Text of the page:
Menachem Begin's decision to resign as Israel's sixth prime minister ended a tumultuous personal era in the country's brief history, but it is not likely to change Israeli policy in the immediate future or lessen the difficulty of resolving the central conflict in the Middle East.
Whoever follows Begin as prime minister--most likely Foreign Minister Yitzhak Shamir--can be expected to be equally committed to Israel's retention of the occupied West Bank and to the absorption of the territory through the process of Jewish settlement. Changes in personality and negotiating style at the head of the Israeli government will not change this fundamental commitment, which the Reagan administration has described as "an obstacle to peace."
Nor will the formation of a new government alter the alignment of political forces established in the 1981 parliamentary elections, after which Begin's ruling Likud bloc, in coalition with smaller religious and right-wing parties, formed the current government.
The opposition Labor Alignment holds more seats in Israel's parliament, the Knesset, than the Likud. But the formation of governments in Israel has always been a matter of coalition building and most of the prospective small-party partners elected in 1981 are on the religious and nationalistic right--natural allies of the Likud.
Begin's successor is bound to be weaker and more vulnerable than Begin. He will be following in the footsteps of a national folk hero whose public career spanned the history of the country, and he will veer from the path established by the Begin government only at great peril.
As far as the West Bank and the future of its Palestinian Arab inhabitants are concerned, Begin deliberately has left him virtually no options.
There are now so many forces and interests behind the drive to retain the West Bank that perhaps only a political figure of the stature of Begin--who made Israel accept the evacuation of the Sinai as the price of peace with Egypt--could hope to reverse or even slow the process.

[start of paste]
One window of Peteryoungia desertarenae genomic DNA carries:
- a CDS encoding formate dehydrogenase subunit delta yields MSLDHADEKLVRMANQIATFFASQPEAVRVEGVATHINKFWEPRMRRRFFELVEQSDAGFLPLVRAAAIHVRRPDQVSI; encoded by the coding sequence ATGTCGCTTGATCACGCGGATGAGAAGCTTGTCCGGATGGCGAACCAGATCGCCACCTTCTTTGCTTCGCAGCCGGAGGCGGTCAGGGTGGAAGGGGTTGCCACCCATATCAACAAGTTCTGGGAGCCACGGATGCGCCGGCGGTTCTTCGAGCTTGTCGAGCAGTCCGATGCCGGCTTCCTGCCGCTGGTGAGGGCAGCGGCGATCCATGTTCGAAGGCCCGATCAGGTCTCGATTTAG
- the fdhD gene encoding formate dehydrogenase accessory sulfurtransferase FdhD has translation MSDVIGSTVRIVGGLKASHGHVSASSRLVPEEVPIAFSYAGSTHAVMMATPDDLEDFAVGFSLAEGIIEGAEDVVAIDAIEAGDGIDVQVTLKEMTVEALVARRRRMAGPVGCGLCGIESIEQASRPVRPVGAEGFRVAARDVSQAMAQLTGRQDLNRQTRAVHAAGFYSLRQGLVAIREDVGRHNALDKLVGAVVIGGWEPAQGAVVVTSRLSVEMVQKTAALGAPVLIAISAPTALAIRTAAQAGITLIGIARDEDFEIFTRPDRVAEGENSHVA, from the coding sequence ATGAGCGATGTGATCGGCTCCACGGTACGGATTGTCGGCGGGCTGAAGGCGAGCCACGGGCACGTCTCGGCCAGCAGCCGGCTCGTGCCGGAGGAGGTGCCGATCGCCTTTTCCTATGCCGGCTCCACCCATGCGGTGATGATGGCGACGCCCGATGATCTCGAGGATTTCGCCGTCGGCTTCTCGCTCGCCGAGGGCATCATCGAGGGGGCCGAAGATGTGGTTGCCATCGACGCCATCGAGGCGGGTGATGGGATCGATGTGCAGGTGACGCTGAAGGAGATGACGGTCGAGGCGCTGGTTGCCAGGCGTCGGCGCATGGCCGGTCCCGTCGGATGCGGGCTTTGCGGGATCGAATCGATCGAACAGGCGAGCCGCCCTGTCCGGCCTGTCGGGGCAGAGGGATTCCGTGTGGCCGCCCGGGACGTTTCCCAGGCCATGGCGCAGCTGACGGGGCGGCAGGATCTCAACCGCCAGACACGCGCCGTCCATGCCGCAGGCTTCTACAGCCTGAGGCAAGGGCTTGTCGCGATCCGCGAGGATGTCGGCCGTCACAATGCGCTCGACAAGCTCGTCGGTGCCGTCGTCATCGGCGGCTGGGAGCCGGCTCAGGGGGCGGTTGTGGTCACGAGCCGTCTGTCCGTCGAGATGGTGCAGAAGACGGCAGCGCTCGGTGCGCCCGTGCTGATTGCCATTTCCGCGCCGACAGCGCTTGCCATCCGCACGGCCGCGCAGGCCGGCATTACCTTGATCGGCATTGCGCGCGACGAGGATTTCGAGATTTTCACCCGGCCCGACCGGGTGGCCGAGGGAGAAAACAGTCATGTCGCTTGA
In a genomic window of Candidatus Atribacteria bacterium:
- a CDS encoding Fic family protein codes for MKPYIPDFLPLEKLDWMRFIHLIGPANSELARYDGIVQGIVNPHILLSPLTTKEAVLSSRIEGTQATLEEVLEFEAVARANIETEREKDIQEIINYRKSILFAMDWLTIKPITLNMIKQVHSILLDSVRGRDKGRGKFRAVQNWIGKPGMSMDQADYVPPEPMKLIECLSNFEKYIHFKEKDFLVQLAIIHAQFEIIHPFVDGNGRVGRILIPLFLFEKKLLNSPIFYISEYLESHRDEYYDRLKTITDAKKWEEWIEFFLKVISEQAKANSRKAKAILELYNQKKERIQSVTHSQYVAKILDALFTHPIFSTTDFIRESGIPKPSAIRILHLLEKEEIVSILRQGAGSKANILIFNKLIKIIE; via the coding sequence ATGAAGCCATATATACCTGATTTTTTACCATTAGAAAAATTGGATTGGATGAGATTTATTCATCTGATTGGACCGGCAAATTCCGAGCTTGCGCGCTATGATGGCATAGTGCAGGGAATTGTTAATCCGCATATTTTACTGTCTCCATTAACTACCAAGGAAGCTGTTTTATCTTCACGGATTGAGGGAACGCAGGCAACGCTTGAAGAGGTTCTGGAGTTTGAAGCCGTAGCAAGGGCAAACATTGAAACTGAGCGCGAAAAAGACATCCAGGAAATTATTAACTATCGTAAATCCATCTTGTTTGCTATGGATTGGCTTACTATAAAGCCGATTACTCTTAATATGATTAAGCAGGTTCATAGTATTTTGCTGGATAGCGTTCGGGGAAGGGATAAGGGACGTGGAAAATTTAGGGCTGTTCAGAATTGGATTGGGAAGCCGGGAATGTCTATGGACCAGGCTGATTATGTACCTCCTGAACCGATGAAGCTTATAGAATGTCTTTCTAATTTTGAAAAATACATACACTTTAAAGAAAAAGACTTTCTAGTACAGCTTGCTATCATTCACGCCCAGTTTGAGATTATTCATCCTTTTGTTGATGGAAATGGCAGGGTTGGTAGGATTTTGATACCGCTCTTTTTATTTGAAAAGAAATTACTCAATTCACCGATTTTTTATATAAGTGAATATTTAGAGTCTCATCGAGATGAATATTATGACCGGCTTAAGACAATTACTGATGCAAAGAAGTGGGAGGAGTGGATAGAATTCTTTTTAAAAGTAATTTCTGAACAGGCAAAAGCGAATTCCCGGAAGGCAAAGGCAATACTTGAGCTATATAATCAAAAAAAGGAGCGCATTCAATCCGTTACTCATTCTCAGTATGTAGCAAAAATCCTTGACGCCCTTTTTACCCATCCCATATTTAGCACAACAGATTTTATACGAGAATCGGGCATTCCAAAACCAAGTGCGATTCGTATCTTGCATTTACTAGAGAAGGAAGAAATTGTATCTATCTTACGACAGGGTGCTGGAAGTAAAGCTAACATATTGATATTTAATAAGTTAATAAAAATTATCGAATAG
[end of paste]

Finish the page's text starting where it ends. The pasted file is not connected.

There may well be early elections before 1985 as a result of the Begin resignation, but it seems unlikely that they will radically alter the course of Israeli policy regarding the West Bank or the overall Arab-Israeli conflict.
The opposition Labor Party has shown greater strength in recent public opinion polls, but it remains divided and its leader, Shimon Peres, is a questionable political commodity.
But Begin's resignation does hand Labor an opportunity, one it has been waiting for in the full knowledge that so long as its opponents were led by the prime minister they were all but unbeatable. No one among the prospective new leaders of the Likud is thought to approach Begin in personal popularity or skill in arousing a following.
There is also a strong chance that in the post-Begin era his political allies will fall into the kind of bickering and infighting that has weakened and divided the Labor Party.
Begin's imminent formal resignation and the forced departure of Ariel Sharon from his post as defense minister earlier this year mean that in little more than a year after Israel's invasion of Lebanon the two chief architects of the war have retired to the sidelines of power. Sharon is still a force to be reckoned with, and Begin's resignation will undoubtedly trigger a new effort by the former defense minister to regain a position of leadership.
But Sharon has many enemies within his political party, Herut, and is identified not only with the military victory of last summer but with the disappointments and disillusionments that followed it.
While Sharon and others are maneuvering, Israel is likely to be consumed by internal politics that could lead to a Knesset vote for early elections. At the same time, the American presidential election campaign will be getting into full swing. Together, the domestic preoccupations of the two countries would appear to be a recipe for diplomatic paralysis in the Middle East, perhaps for months to come.
The events of the past 48 hours--Begin's announcement of his intention to resign, the frantic efforts to get him to change his mind, his final decision today which still fell short of a formal resignation--may be just a preview of what lies in store for Israel. Yet for all the government turmoil, the drama has taken place in an atmosphere of public calm.
Demonstrators chanting their devotion turned out at Begin's office and his home each day to urge him to stay on, but they were few in number. There was no general public clamoring for Menachem Begin to continue to lead Israel.
It was almost as if the Israeli public, seeing their sad and weakened prime minister, instinctively knew and accepted the fact that the Begin era was at its end, even as his desperate political colleagues fought to the last against the prospect of facing the future without him.